Nikon D610 Is My Camera of Choice
By Divi Dude
My camera brand of choice is Nikon, and the Nikon camera I use is the D610. It’s on the lower end of their professional cameras (it costs about $1500 for just the body, so not exactly cheap), but it takes fantastic photos and is perfect for my needs. If you’re a serious photographer, then you might consider the Nikon D750 or Nikon D810, but if you’re like me and you need the ability to take really good photos, but it’s not something you do full-time, then the Nikon D610 is the perfect compromise.
I always search eBay first (and usually last) for the best prices on camera gear. That’s why all the gear links on this page take you there.
I started with a Nikon D5000, which isn’t made anymore. As of the writing of this article, Nikon is up to the D5600 in the 5000 series. That was a great teaching camera. Although it was somewhat limited in its speed, megapixels and the fact it had a crop-sensor, I still managed to take a good number of photos that are still in my portfolio today. If you just plan on taking the occasional photo, then the Nikon D5600, Nikon D7500 or even the Nikon D3600 are excellent choices. You will suffer from cropped photos and the sharpness, the colors and the low-light ability won’t be as good as the Nikon D610, but then again, the price is a lot less. And for beginners, they are all great camera choices.
Book I Recommend For New Nikon Camera Owners
If you are new to photography or your camera, I recommend you order a book for your camera from your local independent book seller (instead of the big, giant online behometh) which goes into great details about your specific camera. The series I recommend for the Nikon is Mastering the Nikon by Darrell Young from Nikonians Press. Along with YouTube videos and just going out and taking photos, it was a great teacher.
Full Frame vs. Crop Sensor Cameras
Back to my Nikon D610. To start it is a full-frame camera, which means the photos it takes are based on the 35mm standard and it is 1:1 with that format. Whereas, a crop sensor camera, which include a lot of consumer model cameras crop their photos by as much as 1.5 times. Which means a photo taken with an 80mm lens is equivalent to a 120mm lens.
My Favorite Lenses for My Nikon D610
Good lenses (aka glass) might be more important than a top camera. Since I don’t use a crop camera, I do not buy any lens with the DX designation (if your Nikon lens has a DX designation, that means it is a crop lens). I don’t buy the best lenses, but pretty close. I use several fixed lenses, specifically a 50mm f1.8 (also called the nifty 50) and an 80mm f/1.8 lens (they also offer versions that are f/1.4). I also will use a Nikon 70mm-200mm f/2.8 zoom lens, but have been eyeing purchasing either the Tamron or Sigma versions. For wider shots, I will sometimes throw on a 35mm lens, but this is not typical for me. I take mostly people and food photos, and very rarely delve into landscape photography, which I find the 35mm works well with. When taking portraits, the 35mm tends to distort people too much. For this reason, I went with a non-Nikon brand lens from Yongnuo, which runs about $90.
Settings and Features on My Nikon D610 I Use Most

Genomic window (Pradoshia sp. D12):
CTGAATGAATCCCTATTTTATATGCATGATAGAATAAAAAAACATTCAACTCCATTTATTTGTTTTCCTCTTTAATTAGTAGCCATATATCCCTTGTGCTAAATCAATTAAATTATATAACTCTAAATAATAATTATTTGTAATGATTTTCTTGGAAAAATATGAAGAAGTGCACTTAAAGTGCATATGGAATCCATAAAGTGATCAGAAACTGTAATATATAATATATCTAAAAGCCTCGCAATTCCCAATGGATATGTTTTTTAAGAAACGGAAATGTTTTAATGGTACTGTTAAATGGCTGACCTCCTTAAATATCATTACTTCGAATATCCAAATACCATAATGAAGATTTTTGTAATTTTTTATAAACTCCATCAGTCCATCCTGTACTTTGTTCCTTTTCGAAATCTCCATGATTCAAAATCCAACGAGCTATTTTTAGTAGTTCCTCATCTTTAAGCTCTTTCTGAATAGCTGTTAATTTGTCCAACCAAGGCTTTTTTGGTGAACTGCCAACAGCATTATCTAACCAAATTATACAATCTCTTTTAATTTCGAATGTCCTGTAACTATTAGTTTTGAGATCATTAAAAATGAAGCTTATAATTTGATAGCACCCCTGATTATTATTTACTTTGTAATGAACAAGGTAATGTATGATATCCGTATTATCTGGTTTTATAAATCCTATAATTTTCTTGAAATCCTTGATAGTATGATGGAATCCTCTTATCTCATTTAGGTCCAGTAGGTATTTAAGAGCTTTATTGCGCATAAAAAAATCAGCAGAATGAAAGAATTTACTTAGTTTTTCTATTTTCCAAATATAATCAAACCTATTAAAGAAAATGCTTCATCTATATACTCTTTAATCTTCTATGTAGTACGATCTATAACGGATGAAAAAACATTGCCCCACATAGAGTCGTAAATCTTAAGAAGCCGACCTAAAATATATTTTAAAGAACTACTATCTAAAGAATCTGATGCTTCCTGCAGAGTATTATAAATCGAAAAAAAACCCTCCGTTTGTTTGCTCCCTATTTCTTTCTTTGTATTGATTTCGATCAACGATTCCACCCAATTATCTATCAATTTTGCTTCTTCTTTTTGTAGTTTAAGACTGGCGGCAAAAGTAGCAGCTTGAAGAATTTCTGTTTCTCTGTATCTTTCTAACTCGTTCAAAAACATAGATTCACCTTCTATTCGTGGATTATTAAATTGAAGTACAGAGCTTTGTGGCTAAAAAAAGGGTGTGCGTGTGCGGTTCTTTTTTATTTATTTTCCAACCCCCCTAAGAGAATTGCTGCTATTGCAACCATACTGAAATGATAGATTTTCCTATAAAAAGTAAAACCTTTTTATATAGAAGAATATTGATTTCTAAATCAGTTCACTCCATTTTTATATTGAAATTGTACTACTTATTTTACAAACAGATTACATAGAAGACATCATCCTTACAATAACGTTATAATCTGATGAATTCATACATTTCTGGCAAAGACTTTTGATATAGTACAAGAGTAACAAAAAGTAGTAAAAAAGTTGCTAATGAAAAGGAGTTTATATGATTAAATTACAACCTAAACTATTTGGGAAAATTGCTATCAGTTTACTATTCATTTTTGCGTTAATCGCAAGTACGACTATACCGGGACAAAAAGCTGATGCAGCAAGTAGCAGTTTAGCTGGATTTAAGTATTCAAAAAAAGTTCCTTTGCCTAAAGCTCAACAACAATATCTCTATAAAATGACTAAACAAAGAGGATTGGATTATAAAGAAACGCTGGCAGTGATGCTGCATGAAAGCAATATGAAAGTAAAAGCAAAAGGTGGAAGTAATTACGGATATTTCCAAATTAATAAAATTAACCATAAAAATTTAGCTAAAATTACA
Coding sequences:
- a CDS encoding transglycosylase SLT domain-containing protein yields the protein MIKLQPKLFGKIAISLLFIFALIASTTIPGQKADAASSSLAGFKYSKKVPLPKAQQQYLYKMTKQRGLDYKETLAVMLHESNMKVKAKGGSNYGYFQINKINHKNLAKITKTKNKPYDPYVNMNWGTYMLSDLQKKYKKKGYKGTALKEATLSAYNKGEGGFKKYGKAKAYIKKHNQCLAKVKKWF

Some things to know about my photography style. I’m not a point and shoot type of guy, meaning most of my shots are ones that I have set up. I currently use a set of Alien Bees strobes and / or speed lights and have used White Lightning strobes in the past. I very rarely shoot in dark environments, so cranking up the ISO is not something I typically do. The highest ISO that I usually shoot at is 800, but the norm is 100 to 200.
The vast majority of my shooting is of models or clients (head shots). With the second most being food photography. And then everything else. Again, most of this is in a controlled environment. But, when I’ve had to take my camera outside it has enough controls that I can get the settings where I want them. I usually shoot on manual, but sometimes will shoot with aperture priority or shutter priority. I almost never shoot on auto, unless I’m being lazy and I’m indoors shooting at a party.
One of my favorite features of the camera is the dual card slots (SDHC cards). When I shoot models, I will sometimes shoot more than 1,000 photos in raw format. It’s nice to know I can have a second card in case I run out of room (the extra card slot can also be used to duplicate each photo so you have an automatic backup, you can control how it is used in the settings on the camera).
The camera can also shoot about 6 fps (frames per second), but I rarely use this feature. The reason is simple: I typically shoot with studio strobes and they can’t fire that fast. But if I find myself shooting with hot lights or outside with no lights, then I’ll sometimes crank up the speed, especially if what I’m shooting has action. I use fast SDHC cards for this, with my fastest card at this time being the SanDisk Extreme Plus 32GB card.
Nikon Camera Add-Ons and Accessories
I use a battery grip on my camera, which allows me to easily turn it sideways to take portrait photos. If you find yourself taking a lot of portrait photos, then I recommend you invest in a battery grip. I use one I purchased at Adorama by Flashpoint, but it is no longer available. Not only does the battery grip allow you to hold the camera more comfortably for portrait photos (complete with side button and toggle), but it also holds a second battery for your camera, giving you twice the battery length.
I highly recommend the Nikon D610 for anyone looking to purchase a full frame camera, but would have no qualms about using one of the Nikon crop sensor cameras if there are budgetary concerns or if you are only taking photos once every blue moon.
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